So, let’s break it down. I think it’s safe for everyone to assume that the Korean team will field Korean players, that’s fair. The same goes for the Chinese roster, again, no complaints here. Let’s talk about North America now; if we assume Immortals and Misfits aren’t changing their rosters, then that removes two more teams for players to sign with. The last three available teams are: NRG (limited spots), New York, and Boston. We know that NRG is piecing players together to finish their roster. That leaves New York and Boston which we don’t know anything about except that HuK is in Korea representing Boston. It’s possible they could have already signed full rosters (which I think would be the smartest decision considering Rogue, EnVyUs, and Kongdoo Panthera are all available), or they could be building rosters from the ground up. However, when considering the success of past teams that have done this, it’s a risky move that often leads to mixed results; definitely not something I would want to chance 20 million on.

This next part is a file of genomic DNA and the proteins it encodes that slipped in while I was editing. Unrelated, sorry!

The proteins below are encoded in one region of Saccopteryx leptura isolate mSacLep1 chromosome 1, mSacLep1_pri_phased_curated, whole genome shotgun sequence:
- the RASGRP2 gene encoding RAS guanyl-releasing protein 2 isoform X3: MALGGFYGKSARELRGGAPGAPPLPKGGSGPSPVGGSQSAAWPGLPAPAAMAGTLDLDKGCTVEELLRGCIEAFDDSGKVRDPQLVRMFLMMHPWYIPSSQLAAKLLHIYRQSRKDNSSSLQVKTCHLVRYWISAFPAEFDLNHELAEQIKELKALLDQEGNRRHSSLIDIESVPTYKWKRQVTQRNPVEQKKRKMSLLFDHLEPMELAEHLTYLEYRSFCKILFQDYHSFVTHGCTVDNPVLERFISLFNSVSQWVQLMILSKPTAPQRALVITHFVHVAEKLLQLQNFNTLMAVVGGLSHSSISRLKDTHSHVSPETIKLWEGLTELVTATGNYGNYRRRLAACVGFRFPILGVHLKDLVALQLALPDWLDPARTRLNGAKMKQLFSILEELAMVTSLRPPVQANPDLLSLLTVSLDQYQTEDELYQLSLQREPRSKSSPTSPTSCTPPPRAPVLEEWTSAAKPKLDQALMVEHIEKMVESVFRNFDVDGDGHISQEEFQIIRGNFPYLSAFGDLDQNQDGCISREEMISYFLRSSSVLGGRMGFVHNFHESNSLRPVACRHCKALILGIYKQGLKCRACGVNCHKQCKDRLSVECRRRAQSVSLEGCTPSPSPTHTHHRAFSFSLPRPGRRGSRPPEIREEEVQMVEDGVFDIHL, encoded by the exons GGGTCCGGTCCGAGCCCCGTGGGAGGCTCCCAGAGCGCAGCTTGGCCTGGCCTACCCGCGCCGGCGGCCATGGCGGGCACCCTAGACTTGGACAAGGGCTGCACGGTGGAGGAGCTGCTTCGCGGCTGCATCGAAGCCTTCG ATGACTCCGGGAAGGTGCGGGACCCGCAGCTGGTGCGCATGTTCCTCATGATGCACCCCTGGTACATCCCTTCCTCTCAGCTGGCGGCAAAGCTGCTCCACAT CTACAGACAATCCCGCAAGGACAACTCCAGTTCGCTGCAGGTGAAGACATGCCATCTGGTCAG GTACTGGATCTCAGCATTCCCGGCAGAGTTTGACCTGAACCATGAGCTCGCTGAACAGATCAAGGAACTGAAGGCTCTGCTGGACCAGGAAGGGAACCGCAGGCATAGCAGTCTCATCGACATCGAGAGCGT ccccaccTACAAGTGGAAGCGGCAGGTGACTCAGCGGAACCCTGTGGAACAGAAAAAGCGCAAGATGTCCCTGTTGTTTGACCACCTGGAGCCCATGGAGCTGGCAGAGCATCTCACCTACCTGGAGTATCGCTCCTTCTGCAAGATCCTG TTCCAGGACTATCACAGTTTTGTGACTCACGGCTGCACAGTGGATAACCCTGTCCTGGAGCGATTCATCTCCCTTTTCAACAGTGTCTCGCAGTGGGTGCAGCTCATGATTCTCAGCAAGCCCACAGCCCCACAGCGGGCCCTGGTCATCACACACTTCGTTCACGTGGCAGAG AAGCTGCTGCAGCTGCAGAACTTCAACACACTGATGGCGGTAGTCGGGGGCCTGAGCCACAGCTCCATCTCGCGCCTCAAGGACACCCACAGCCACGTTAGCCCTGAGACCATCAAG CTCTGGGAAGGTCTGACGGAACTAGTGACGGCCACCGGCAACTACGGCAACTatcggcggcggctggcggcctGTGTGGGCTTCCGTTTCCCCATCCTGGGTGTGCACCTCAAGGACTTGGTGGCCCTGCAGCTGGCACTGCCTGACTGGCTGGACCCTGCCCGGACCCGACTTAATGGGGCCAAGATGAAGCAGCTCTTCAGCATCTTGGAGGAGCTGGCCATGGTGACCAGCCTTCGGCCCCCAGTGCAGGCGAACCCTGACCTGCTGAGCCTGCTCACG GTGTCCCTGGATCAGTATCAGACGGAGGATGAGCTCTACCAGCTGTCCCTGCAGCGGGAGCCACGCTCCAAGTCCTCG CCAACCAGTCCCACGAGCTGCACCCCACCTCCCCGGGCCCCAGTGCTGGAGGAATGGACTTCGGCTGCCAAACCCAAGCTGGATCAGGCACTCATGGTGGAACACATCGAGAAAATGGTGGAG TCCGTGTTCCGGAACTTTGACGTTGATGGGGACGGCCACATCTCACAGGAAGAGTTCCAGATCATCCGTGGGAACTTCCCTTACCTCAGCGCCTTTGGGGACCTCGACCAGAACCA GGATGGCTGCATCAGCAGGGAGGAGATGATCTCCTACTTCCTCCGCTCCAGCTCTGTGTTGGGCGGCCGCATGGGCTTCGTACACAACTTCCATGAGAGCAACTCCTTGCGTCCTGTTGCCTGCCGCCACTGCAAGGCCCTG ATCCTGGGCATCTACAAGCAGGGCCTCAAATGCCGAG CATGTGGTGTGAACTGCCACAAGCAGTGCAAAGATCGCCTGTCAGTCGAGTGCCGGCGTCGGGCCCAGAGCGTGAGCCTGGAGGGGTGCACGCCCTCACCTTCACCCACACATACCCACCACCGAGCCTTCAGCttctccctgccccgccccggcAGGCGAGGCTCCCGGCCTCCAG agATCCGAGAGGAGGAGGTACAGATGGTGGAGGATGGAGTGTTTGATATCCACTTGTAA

To summarize, we only have three teams that are actively looking for starting players (one of which has their manager in Korea), one we know nothing about, and the last being half complete (NRG). HuK from Boston is a former Starcraft 2 professional and knows exactly how talented Korean players are from experience. I expect him to recruit a few Korean players, if not an entire team during his visit. This means that in a best-case scenario, there are about 12 starting slots left in the Overwatch League. Where am I getting the number 12 from, well let’s analyze the teams through deduction. Please keep in mind that while this is a predicted guess, it’s an extremely calculated guess. I’m thinking there will be four or so slots from NRG, six from New York, and maybe two or three from Boston (depending on how many Koreans are signed). The talent pool competing for these spots includes players from Rogue, EnVyUs, and every other professional player. How many ladder players do you think are getting signed to those slots? How many players from teams like Liquid, Renegades, CLG, Kungarna, Cloud 9, LG Evil, ex-Hammers and every tier 1 free agent do you think are under consideration? I’d say a good amount of them are being considered, but there’s only 12 slots at best. That means dozens of players are going to be stuck in limbo waiting for more organizations to buy a league spot, or they’ll be stranded in competition outside of the League. Blizzard isn’t sanctioning tournaments anymore so prize pools won’t exist; and I challenge you to find me a team that pays a living wage that isn’t participating in the Overwatch League (spoiler alert, these teams started dropping their rosters months ago). If we take the most pessimistic point of view possible, there’s maybe six slots left for every role in the entire game for every player around the entire world. Getting a slot is like getting the golden ticket to the chocolate factory at this point. But Kophee, it feels like you’re ignoring the fact that rosters can have up to 12 players. Yes, I am, because I would honestly be shocked if we saw any team sign more than nine players. I’m expecting most rosters to field six to eight players with substitutes only coming in during special or crucial circumstances. During Overwatch’s lifespan as an esport, Immortals is the only team to field and achieve strong results with a seven-man roster in North America.